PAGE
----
CS: How did you get to be the 2014 poster artist?
AH: Artists are invited to submit. Bob (Bob Thompson, Calgary Stampede president and chairman of the board) liked my work and so we sat down to discuss what I might do. Bob knew he wanted heavy horses to be the subject, and working horses are a favourite subject of mine. We saw eye to eye from the very beginning.
CS: Tell us more about the process of developing the painting.
AH: Bob wanted a black background, something different than the horse paintings you typically see. We both wanted it to be more modern given that the Stampede is beginning a new century. I really wanted this painting to be one of my best pieces.
CS: Do you think you succeeded? And if so, what makes it one of your best pieces?
AH: Yes. I truly feel it’s one of my best. It took me years to learn how make my paintings look realistic. Once I got that down, I starting pushing the blacks and colours to where the animals fade into the shadows, and your eye has to fill in what’s missing.
The scale of this work is another component. It’s larger than life, so it’s a challenge to get the proportions right. It took more than three months working long, hard hours to complete it.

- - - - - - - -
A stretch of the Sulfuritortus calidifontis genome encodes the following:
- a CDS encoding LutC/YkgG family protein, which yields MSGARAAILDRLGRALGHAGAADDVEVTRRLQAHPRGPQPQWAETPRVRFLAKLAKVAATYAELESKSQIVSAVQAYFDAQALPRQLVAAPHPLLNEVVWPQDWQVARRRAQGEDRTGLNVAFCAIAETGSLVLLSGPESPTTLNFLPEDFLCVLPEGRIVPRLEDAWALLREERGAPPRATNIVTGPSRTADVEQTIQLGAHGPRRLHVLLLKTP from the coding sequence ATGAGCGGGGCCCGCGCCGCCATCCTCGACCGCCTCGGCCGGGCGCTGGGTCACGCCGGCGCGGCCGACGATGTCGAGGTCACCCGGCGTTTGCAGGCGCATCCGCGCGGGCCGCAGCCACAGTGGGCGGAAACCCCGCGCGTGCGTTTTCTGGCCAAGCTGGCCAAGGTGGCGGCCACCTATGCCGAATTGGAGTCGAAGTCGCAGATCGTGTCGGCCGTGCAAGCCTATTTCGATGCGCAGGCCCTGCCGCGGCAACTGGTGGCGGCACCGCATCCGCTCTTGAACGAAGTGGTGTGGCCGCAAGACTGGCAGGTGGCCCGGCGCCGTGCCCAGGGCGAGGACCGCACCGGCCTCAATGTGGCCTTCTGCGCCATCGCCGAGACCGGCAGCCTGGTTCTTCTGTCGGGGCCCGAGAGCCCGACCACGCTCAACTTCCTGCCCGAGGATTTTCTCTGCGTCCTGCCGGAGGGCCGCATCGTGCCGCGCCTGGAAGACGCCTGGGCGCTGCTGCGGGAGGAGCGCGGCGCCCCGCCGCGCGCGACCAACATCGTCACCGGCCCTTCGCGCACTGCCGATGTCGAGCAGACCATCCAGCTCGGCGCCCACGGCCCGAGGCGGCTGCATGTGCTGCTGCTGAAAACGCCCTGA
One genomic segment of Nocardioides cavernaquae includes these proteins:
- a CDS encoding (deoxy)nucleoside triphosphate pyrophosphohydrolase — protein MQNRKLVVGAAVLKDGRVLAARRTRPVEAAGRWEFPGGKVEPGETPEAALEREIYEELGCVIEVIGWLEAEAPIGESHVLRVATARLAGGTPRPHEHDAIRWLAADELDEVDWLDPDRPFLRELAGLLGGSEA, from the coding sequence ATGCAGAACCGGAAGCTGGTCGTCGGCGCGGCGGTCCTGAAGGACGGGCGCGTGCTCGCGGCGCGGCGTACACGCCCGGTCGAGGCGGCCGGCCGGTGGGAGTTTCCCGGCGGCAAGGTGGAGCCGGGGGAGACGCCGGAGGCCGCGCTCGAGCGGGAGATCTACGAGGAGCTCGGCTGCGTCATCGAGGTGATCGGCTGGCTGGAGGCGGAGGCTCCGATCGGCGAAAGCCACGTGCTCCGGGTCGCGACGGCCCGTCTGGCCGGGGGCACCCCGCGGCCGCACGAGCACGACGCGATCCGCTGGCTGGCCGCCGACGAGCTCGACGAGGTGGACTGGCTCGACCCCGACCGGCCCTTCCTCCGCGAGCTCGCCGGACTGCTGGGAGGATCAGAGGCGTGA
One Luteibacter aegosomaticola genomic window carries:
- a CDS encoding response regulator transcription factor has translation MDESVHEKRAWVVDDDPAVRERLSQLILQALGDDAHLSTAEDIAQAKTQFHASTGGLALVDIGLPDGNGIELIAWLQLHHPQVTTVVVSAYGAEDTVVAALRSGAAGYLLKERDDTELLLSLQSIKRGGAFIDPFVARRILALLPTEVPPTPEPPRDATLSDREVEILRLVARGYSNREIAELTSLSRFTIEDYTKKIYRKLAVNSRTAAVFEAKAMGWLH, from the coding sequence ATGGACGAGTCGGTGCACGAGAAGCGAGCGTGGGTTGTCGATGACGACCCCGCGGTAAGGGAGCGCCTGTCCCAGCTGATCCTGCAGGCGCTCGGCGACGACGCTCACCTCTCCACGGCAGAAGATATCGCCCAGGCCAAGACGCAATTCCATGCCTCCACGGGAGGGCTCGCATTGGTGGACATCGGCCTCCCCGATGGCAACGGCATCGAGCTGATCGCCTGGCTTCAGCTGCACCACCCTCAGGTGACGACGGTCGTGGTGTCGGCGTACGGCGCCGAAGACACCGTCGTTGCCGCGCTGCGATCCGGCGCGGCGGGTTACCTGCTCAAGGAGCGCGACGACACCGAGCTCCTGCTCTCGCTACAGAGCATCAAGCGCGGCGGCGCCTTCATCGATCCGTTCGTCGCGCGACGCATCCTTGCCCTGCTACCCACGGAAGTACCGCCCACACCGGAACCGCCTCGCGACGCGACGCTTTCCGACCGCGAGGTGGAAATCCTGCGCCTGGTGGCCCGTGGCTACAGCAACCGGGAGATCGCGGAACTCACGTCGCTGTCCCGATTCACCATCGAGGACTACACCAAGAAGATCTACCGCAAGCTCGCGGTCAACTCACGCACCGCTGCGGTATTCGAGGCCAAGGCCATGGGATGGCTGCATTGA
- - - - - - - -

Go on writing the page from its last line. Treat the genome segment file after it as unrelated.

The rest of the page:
I love painting draft horses. It’s a subject that resonates with me and I think that comes through in the painting.
And lastly, I knew from the beginning that this painting would be shared with the world. I think that simple fact created an energy in itself that’s visible in the completed piece.
CS: Why do you love painting draft horses?
AH: I grew up on a farm. We begged our dad to get a couple of horses until he finally did. He said, if they’re going to eat as much as a cow, they’re going to do their work. So we harnessed them up, and they became both workers and companions on the farm.
CS: Can you tell us a little bit about the process of painting this piece?
AH: I started as soon as I finished talking with Bob. I work from photographs I take myself and then rework and interpret the photo. So, I began to draw it out. Bob gave me total freedom, which I really appreciated.
CS: Have you always known you wanted to be an artist? What has the journey been like?
AH: I always knew I wanted to be an artist. I sold my first painting in high school. Later in my career I heard that around the time I started virtually no Canadian artists were making a living on their craft. I guess it’s good I didn’t know that. There’s no road map to being an artist and there are no guarantees. But I can’t imagine doing anything else. Being chosen for the 2014 poster is like winning an Academy Award. It’s a real honour.